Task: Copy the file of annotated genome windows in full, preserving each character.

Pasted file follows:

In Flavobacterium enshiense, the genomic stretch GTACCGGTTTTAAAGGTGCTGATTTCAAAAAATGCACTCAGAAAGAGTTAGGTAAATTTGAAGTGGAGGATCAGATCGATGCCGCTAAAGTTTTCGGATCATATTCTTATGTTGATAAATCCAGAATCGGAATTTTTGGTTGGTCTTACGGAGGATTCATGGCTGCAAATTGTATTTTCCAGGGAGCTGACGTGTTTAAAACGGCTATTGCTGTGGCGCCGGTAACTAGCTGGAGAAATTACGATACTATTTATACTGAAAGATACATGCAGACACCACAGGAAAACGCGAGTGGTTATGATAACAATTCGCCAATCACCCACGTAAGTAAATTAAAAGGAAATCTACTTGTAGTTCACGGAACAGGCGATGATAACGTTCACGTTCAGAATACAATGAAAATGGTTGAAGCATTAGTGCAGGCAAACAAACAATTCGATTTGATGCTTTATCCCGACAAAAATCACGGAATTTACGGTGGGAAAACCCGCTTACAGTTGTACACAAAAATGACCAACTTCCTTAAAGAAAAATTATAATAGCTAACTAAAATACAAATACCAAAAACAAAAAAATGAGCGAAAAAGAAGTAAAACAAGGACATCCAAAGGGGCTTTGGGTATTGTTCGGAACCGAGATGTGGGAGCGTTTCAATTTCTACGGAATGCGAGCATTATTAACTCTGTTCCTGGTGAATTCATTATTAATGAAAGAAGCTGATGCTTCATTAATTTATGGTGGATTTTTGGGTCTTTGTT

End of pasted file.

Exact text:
In Flavobacterium enshiense, the genomic stretch GTACCGGTTTTAAAGGTGCTGATTTCAAAAAATGCACTCAGAAAGAGTTAGGTAAATTTGAAGTGGAGGATCAGATCGATGCCGCTAAAGTTTTCGGATCATATTCTTATGTTGATAAATCCAGAATCGGAATTTTTGGTTGGTCTTACGGAGGATTCATGGCTGCAAATTGTATTTTCCAGGGAGCTGACGTGTTTAAAACGGCTATTGCTGTGGCGCCGGTAACTAGCTGGAGAAATTACGATACTATTTATACTGAAAGATACATGCAGACACCACAGGAAAACGCGAGTGGTTATGATAACAATTCGCCAATCACCCACGTAAGTAAATTAAAAGGAAATCTACTTGTAGTTCACGGAACAGGCGATGATAACGTTCACGTTCAGAATACAATGAAAATGGTTGAAGCATTAGTGCAGGCAAACAAACAATTCGATTTGATGCTTTATCCCGACAAAAATCACGGAATTTACGGTGGGAAAACCCGCTTACAGTTGTACACAAAAATGACCAACTTCCTTAAAGAAAAATTATAATAGCTAACTAAAATACAAATACCAAAAACAAAAAAATGAGCGAAAAAGAAGTAAAACAAGGACATCCAAAGGGGCTTTGGGTATTGTTCGGAACCGAGATGTGGGAGCGTTTCAATTTCTACGGAATGCGAGCATTATTAACTCTGTTCCTGGTGAATTCATTATTAATGAAAGAAGCTGATGCTTCATTAATTTATGGTGGATTTTTGGGTCTTTGTT